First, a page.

Magnes and Kohn are briefly mentioned in Steven Aschheim’s Fragile Spaces. There, Aschheim, emeritus professor of cultural and intellectual history at the Hebrew University of Jerusalem, explores a very different kind of space, not territorial or geo-political, but cultural, intellectual, more personal. The book traces Jewish engagement with western culture through by examining the complexities in the lives and work of such Jewish thinkers in the twentieth century as Gershom Scholem (1897-1982), Hannah Arendt (1906-1975), Hans Jonas (1903-1993), and Theodor Adorno (1903-1969). Aschheim’s work further investigates such themes as the relationship between Zionism and Europe; the Avant-Garde and the Jews; “the political economy of empathy”; and even Islamic jihad and espionage during the First World War.
Each of the above-mentioned intellectuals, according to Aschheim, had to struggle with the catastrophes and radical changes of the previous violent century. Each of them had to leave their homeland—for some, a permanent move and for others only an interim period. Each of them found himself or herself in the grip of moral and political predicaments in turbulent times and each represents a different aspect of the German-Jewish experience. Investigating this broad spectrum of experiences, as Aschheim shows in his book, sheds new light on small but unique spaces in modern Jewish history.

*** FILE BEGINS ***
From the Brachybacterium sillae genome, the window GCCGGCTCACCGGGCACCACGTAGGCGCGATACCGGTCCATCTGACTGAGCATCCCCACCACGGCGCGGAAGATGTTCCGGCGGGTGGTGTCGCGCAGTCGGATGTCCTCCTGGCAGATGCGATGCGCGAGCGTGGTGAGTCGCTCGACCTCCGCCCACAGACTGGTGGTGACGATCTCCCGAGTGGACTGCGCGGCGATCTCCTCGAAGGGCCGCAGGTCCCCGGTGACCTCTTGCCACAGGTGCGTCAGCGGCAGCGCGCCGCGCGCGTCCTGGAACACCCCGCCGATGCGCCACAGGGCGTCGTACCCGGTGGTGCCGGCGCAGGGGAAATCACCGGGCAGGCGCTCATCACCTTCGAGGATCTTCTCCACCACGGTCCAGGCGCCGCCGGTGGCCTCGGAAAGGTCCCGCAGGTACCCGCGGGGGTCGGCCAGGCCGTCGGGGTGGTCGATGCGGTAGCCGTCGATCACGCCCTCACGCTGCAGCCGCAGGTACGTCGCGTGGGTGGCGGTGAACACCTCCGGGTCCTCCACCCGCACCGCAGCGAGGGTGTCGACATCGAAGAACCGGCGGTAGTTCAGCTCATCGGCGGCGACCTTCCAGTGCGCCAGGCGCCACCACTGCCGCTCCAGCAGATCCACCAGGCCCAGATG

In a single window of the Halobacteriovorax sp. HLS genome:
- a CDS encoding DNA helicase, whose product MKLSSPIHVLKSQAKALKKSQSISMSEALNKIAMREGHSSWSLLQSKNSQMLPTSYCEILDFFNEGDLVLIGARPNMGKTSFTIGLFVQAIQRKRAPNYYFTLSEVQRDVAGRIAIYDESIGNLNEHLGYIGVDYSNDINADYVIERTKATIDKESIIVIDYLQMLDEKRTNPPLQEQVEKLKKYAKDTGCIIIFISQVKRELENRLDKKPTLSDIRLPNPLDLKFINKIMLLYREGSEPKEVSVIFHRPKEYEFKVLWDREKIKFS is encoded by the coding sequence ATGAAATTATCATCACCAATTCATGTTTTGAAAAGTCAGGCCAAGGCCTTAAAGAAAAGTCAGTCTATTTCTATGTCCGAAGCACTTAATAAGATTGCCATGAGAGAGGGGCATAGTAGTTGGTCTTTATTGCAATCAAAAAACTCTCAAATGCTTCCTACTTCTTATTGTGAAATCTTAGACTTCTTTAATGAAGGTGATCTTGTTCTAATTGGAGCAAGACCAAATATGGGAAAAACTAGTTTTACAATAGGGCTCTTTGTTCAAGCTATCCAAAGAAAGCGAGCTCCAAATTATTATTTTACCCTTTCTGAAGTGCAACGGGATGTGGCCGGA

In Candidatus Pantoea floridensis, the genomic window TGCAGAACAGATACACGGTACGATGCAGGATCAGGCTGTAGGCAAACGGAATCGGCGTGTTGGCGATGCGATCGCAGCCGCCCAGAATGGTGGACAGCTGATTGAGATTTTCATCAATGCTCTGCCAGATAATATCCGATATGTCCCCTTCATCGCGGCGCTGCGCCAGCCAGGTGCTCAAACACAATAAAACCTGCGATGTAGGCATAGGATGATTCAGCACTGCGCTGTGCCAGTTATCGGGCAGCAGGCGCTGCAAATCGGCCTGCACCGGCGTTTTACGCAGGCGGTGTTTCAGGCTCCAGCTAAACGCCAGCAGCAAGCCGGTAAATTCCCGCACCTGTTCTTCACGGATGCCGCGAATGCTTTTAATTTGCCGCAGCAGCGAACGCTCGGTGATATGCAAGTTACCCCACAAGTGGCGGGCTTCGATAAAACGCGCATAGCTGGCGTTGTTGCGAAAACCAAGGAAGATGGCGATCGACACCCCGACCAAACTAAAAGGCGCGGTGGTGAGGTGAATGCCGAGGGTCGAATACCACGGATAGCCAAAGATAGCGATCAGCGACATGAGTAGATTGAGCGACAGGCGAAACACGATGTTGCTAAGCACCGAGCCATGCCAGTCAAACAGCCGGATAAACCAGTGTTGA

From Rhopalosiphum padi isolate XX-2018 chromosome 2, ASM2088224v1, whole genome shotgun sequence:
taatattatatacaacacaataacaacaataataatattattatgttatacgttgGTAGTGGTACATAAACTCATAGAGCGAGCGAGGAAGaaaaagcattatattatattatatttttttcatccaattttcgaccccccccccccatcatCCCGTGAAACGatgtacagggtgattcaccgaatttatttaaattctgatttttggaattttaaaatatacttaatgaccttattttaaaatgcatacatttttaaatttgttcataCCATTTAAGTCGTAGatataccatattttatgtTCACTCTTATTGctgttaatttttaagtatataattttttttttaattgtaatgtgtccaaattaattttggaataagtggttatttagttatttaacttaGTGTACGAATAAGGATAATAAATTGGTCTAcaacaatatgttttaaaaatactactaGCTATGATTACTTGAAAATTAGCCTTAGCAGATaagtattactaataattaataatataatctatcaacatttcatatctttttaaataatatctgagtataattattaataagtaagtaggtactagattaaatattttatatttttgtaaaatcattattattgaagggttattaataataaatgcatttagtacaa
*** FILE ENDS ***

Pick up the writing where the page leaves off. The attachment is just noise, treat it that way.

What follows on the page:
In almost all the chapters in the book the fragility of existence and experience in times of crisis is present. And the present itself—the growing anxiety and uncertainty following the election of Donald Trump, Brexit, and the rise of populism in Europe, the Middle East, and the Americas—stands in background of the book. As Aschheim writes in the introduction: “We seem to be entering into an age of great change and turbulence, including ever-greater uncertainty and anxiety… in a post-Cold War era, the prospects of nuclear war are once again considered a realistic possibility, and those only slightly less apocalyptically inclined envisage a descent into a kind of dystopian darkness. No wonder that Oswald’s Spengler’s 1918-1922 Decline of the West is undergoing a kind of renaissance (p. 2).”
Aschheim also writes about “a clear emergent recognition—perhaps forgotten in the relatively stable, deceivingly rosy post World War II years—of the fragile, all too delicately poised, nature of our social, political , cultural, and even identitarian orders (p.2) .” This recognition appears in both Aschheim’s Fragile Spaces and Dubnov’s Partitions. Both books emphasize the importance of history and the political, describing the fears and hopes of people and peoples in the not-too-distant moments of crisis, in order to better comprehend what is happening and relevant in the concrete here and now. Both offer pathways to better understand the past, and by doing so, help us “illuminate the present predicament (p.3).”
Adi Armon is a Visiting Assistant Professor with the George L. Mosse Program in History at the University of Wisconsin-Madison. His forthcoming book, Leo Strauss between Weimar and America, will be published with Palgrave Macmillan in 2019.